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Here is how deletion in B-trees is described:

  1. If the key k is in node x and x is a leaf, delete the key k from x.

  2. If the key k is in node x and x is an internal node, do the following.

    a) If the child y that precedes k in node x has at least t keys, then find the predecessor k0 of k in the sub-tree rooted at y. Recursively delete k0, and replace k by k0 in x. (We can find k0 and delete it in a single downward pass.)

    b) If y has fewer than t keys, then, symmetrically, examine the child z that follows k in node x. If z has at least t keys, then find the successor k0 of k in the subtree rooted at z. Recursively delete k0, and replace k by k0 in x. (We can find k0 and delete it in a single downward pass.)

    c) Otherwise, if both y and z have only t-1 keys, merge k and all of z into y, so that x loses both k and the pointer to z, and y now contains 2t-1 keys. Then free z and recursively delete k from y.

  3. If the key k is not present in internal node x, determine the root x.c(i) of the appropriate subtree that must contain k, if k is in the tree at all. If x.c(i) has only t-1 keys, execute step 3a or 3b as necessary to guarantee that we descend to a node containing at least t keys. Then finish by recursing on the appropriate child of x.

What is the actual difference between case 1 case 3? Both seem to be directing to a leaf node.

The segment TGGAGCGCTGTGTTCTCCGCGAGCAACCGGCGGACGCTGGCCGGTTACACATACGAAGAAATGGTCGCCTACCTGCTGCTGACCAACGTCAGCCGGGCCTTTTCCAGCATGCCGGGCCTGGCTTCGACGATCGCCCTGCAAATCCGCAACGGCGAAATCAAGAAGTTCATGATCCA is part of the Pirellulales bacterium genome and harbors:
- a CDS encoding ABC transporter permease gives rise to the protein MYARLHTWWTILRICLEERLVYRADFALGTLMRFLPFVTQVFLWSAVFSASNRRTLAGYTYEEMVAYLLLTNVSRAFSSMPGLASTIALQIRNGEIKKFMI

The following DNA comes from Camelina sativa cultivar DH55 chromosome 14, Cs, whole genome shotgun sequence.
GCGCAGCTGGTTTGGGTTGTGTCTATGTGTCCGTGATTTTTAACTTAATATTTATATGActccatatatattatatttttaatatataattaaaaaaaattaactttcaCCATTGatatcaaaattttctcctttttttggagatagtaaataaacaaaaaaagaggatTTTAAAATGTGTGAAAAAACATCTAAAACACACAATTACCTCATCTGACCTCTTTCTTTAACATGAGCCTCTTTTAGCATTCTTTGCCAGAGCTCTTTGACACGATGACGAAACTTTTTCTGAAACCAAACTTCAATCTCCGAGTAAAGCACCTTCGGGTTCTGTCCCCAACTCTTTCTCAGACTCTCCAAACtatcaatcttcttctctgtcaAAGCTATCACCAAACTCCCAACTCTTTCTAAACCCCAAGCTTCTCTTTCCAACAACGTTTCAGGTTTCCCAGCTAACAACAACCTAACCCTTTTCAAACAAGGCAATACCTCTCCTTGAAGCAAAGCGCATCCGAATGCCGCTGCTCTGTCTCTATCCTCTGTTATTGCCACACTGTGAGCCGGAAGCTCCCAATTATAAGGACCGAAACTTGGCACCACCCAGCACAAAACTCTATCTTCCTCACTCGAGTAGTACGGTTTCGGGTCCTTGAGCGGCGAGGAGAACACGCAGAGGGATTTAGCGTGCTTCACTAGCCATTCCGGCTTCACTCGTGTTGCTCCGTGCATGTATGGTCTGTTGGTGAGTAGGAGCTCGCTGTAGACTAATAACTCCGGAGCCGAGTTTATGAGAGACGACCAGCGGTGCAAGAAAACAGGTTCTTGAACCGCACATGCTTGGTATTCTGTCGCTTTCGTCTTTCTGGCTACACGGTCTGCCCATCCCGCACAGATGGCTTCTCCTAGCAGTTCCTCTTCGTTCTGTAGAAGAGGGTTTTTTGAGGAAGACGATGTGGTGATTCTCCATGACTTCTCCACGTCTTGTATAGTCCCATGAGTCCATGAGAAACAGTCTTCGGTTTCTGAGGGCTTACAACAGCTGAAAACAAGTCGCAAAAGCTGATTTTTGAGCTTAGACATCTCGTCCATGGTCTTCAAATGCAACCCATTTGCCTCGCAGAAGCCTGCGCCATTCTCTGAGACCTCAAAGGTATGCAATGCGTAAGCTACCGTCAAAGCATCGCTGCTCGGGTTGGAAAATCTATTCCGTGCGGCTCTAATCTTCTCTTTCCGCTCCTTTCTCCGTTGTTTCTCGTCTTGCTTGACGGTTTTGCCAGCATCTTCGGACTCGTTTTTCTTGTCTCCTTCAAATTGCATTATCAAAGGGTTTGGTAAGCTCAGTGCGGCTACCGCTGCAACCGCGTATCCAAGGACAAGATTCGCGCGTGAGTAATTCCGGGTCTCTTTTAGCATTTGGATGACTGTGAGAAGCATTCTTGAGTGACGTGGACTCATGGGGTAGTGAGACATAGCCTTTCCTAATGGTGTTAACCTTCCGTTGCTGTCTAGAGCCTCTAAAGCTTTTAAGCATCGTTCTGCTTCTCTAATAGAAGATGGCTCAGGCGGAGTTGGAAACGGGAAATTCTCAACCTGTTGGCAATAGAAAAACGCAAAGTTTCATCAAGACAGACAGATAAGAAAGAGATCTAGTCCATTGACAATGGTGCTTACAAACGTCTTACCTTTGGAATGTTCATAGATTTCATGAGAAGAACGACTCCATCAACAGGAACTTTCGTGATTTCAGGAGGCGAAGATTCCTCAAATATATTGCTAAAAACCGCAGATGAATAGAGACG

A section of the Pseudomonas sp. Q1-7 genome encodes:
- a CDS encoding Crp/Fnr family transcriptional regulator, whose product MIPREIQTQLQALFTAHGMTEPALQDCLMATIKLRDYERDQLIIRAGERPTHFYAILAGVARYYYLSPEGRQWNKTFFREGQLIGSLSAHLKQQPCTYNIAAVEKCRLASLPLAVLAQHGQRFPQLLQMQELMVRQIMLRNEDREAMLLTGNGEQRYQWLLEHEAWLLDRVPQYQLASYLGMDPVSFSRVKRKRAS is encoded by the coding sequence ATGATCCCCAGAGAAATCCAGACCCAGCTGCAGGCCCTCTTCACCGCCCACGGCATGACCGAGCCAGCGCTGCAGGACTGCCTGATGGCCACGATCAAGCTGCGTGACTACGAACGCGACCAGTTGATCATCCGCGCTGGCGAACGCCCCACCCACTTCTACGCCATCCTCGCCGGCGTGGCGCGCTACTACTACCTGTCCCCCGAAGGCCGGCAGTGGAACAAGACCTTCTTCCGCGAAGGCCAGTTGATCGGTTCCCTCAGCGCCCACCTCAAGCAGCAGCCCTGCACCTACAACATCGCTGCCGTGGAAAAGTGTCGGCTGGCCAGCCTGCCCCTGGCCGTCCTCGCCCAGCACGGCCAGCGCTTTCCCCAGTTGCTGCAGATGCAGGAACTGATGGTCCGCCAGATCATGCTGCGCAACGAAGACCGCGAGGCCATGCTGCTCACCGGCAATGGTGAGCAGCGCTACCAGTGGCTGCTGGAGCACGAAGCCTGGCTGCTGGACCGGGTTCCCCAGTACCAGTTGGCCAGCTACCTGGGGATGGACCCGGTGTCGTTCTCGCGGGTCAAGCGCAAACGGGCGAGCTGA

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  • $\begingroup$ From the description, I think this is about B-trees, not binary (search) trees. $\endgroup$ – Raphael Jan 8 '14 at 17:05
  • $\begingroup$ Incidentally, you can probably tell that there's a good reason why undergraduate textbooks never give a B-tree delete algorithm. If you're actually trying to implement B-trees, there's an alternative which is much simpler to understand. Ask Google about relaxed balance B-trees. $\endgroup$ – Pseudonym Jan 9 '14 at 0:13
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In simple terms, "case 1" dictates what happens when we reach the appropriate leaf node.

"case 3" tells us what we do when we're still higher up in the tree.


Small example: suppose we have {x, y, z} in a tree like so:

  y
 / \
x   z

and we delete x. We start out at y and hit case 3, determining that "x" must be in the left subtree.

  y <-- we are here, and hit case 3
 / \
x   z

Thus, we recurse on the left subtree. We then reach x, and execute case 1.

                                  y
                                 / \
we are here, and hit case 1 --> x   z
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